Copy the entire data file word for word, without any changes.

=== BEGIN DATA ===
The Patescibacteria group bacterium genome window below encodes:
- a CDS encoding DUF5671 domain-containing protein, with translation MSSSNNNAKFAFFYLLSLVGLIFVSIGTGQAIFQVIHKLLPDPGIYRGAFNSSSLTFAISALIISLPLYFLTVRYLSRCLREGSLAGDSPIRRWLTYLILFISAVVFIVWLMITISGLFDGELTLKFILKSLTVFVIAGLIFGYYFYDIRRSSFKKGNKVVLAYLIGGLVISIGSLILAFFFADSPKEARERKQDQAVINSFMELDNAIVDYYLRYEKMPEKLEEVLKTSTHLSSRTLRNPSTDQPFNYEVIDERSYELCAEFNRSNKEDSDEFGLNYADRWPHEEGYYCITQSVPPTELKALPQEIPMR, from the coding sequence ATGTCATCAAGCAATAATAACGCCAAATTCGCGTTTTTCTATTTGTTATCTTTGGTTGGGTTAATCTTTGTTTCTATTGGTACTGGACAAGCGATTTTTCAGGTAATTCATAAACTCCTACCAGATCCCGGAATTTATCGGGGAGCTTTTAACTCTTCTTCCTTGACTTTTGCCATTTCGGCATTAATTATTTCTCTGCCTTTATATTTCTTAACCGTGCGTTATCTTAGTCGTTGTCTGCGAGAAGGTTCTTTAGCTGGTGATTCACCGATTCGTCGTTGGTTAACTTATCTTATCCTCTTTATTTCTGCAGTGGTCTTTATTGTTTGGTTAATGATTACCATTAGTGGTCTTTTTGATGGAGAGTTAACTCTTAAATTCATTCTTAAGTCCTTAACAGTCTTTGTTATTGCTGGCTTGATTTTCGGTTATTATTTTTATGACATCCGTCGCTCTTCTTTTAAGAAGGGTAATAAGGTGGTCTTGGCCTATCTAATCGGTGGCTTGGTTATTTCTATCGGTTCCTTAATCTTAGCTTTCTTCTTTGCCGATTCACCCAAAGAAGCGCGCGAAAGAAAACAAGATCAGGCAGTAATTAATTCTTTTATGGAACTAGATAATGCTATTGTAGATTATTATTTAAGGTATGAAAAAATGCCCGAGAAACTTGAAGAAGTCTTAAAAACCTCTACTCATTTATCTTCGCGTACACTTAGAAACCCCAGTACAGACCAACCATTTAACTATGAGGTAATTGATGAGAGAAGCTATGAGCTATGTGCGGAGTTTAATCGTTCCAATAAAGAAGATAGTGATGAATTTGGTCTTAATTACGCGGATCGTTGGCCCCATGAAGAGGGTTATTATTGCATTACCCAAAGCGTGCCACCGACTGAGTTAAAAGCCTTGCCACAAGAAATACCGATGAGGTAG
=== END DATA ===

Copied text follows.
The Patescibacteria group bacterium genome window below encodes:
- a CDS encoding DUF5671 domain-containing protein, with translation MSSSNNNAKFAFFYLLSLVGLIFVSIGTGQAIFQVIHKLLPDPGIYRGAFNSSSLTFAISALIISLPLYFLTVRYLSRCLREGSLAGDSPIRRWLTYLILFISAVVFIVWLMITISGLFDGELTLKFILKSLTVFVIAGLIFGYYFYDIRRSSFKKGNKVVLAYLIGGLVISIGSLILAFFFADSPKEARERKQDQAVINSFMELDNAIVDYYLRYEKMPEKLEEVLKTSTHLSSRTLRNPSTDQPFNYEVIDERSYELCAEFNRSNKEDSDEFGLNYADRWPHEEGYYCITQSVPPTELKALPQEIPMR, from the coding sequence ATGTCATCAAGCAATAATAACGCCAAATTCGCGTTTTTCTATTTGTTATCTTTGGTTGGGTTAATCTTTGTTTCTATTGGTACTGGACAAGCGATTTTTCAGGTAATTCATAAACTCCTACCAGATCCCGGAATTTATCGGGGAGCTTTTAACTCTTCTTCCTTGACTTTTGCCATTTCGGCATTAATTATTTCTCTGCCTTTATATTTCTTAACCGTGCGTTATCTTAGTCGTTGTCTGCGAGAAGGTTCTTTAGCTGGTGATTCACCGATTCGTCGTTGGTTAACTTATCTTATCCTCTTTATTTCTGCAGTGGTCTTTATTGTTTGGTTAATGATTACCATTAGTGGTCTTTTTGATGGAGAGTTAACTCTTAAATTCATTCTTAAGTCCTTAACAGTCTTTGTTATTGCTGGCTTGATTTTCGGTTATTATTTTTATGACATCCGTCGCTCTTCTTTTAAGAAGGGTAATAAGGTGGTCTTGGCCTATCTAATCGGTGGCTTGGTTATTTCTATCGGTTCCTTAATCTTAGCTTTCTTCTTTGCCGATTCACCCAAAGAAGCGCGCGAAAGAAAACAAGATCAGGCAGTAATTAATTCTTTTATGGAACTAGATAATGCTATTGTAGATTATTATTTAAGGTATGAAAAAATGCCCGAGAAACTTGAAGAAGTCTTAAAAACCTCTACTCATTTATCTTCGCGTACACTTAGAAACCCCAGTACAGACCAACCATTTAACTATGAGGTAATTGATGAGAGAAGCTATGAGCTATGTGCGGAGTTTAATCGTTCCAATAAAGAAGATAGTGATGAATTTGGTCTTAATTACGCGGATCGTTGGCCCCATGAAGAGGGTTATTATTGCATTACCCAAAGCGTGCCACCGACTGAGTTAAAAGCCTTGCCACAAGAAATACCGATGAGGTAG